Indian Prime minister Narendra Modi has been on a whirlwind tour of Central Asia, taking in the sights of Uzbekistan, Kazakhstan, Turkmenistan, Kyrgyzstan and Tajikistan in the space of a week. Modi is doing one hell of a PR job currying favour with his politically authoritarian and economically underrated near-neighbours, and it’s not because he’s fond of the scenery.
India needs energy – or rather the natural resources that produce energy. As the most populated country on earth, and the second fastest economically developing – soon to become the fastest developing country, overtaking China, according to the World Bank – they need oil and gas, which all these countries are rich in. A long time coming is the cross border gas pipeline, TAPI (Turkmenistan-Afghanistan-Pakistan-India). This plan is far from being realised with the current security situation in Afghanistan, but Turkmenistan and India view the project as a “key pillar” of economic engagement between the two countries.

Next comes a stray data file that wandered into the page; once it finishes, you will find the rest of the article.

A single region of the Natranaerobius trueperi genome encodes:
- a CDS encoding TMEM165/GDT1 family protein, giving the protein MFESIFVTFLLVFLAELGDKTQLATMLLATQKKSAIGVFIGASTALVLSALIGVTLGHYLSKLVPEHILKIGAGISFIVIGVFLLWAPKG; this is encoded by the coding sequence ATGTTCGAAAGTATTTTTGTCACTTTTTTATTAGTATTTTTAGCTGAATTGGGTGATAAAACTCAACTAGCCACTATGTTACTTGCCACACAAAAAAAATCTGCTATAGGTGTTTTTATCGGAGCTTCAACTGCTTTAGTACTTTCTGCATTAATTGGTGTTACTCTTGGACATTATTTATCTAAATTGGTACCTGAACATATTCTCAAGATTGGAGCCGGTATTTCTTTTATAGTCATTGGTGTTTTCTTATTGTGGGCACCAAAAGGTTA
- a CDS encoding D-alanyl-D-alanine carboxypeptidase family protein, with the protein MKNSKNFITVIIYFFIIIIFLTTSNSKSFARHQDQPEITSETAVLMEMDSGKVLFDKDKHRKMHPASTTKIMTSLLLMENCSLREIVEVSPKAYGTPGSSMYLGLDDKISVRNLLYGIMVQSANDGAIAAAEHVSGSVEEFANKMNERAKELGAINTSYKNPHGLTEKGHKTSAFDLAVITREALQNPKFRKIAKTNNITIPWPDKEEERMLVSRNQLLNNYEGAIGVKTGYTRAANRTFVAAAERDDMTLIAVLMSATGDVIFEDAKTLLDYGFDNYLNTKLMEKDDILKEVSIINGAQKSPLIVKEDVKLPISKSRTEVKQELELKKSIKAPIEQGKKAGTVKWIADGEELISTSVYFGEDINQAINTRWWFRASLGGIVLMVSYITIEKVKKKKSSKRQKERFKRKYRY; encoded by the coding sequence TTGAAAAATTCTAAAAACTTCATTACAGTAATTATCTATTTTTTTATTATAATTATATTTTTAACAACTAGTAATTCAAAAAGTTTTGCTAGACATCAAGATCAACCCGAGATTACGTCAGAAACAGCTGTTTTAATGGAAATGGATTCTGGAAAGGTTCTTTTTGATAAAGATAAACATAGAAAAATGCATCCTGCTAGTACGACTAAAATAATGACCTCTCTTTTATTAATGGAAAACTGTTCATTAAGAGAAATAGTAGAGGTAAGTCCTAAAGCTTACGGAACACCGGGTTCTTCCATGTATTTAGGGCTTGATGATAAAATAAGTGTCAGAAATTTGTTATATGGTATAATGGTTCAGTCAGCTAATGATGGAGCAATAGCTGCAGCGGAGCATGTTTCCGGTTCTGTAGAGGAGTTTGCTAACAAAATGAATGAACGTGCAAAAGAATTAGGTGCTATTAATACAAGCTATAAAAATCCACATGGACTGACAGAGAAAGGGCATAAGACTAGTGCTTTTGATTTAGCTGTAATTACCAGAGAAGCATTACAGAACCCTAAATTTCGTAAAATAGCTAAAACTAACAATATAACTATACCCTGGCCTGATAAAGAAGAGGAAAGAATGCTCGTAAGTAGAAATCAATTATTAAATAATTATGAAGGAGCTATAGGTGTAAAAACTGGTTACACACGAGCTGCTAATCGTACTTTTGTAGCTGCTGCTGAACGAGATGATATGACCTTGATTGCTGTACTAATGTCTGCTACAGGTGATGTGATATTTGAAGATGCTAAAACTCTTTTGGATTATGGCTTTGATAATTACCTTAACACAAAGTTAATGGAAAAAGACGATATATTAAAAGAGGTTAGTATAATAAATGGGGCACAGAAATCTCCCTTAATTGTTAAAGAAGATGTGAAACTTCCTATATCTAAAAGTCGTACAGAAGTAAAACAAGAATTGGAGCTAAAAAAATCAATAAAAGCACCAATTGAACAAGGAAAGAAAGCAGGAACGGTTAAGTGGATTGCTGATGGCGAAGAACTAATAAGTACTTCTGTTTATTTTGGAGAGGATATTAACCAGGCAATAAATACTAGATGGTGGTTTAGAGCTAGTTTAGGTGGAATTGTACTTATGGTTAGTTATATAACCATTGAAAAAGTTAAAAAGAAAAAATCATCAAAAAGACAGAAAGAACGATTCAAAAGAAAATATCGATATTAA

Perhaps even more interestingly however, is his interest in nuclear energy potential; India signed a fresh deal with Kazakhstan to secure 5,000 tonnes of uranium supply over the next four years. Kazakhstan is the world’s largest producer of uranium and the deal has ensured a steady supply of fuel for India’s 21 operating nuclear reactors. India, with United States acknowledgement, has been developing nuclear energy facilities for the past 20 years, however, considering that Modi was until recently gracing the top tiers of the US terror list, the US might not be so keen to have nuclear developments continue.
Simply put, India’s population needs these resources; I doubt the 23% of the population without electricity give a rat’s ass whether or not their Prime minister is on a US hit list. Considering that India’s population is now over 1.2 Billion, that means approximately 278 million people (equivalent to 4/5ths of the US population or just over half of the European Union’s population) live without light or heating facilities.
On the other side of the coin, Central Asian states deals with India are far more straightforward than anything they could obtain from Europe of the US. India isn’t dictating conditions for democratic reform, gender partiality and capitalist market engagement, they are letting these countries un-tempered human rights records lie.
The situation should not be taken as mere posturing, there are clear gains for all, but the question left unsaid is what will be the human cost?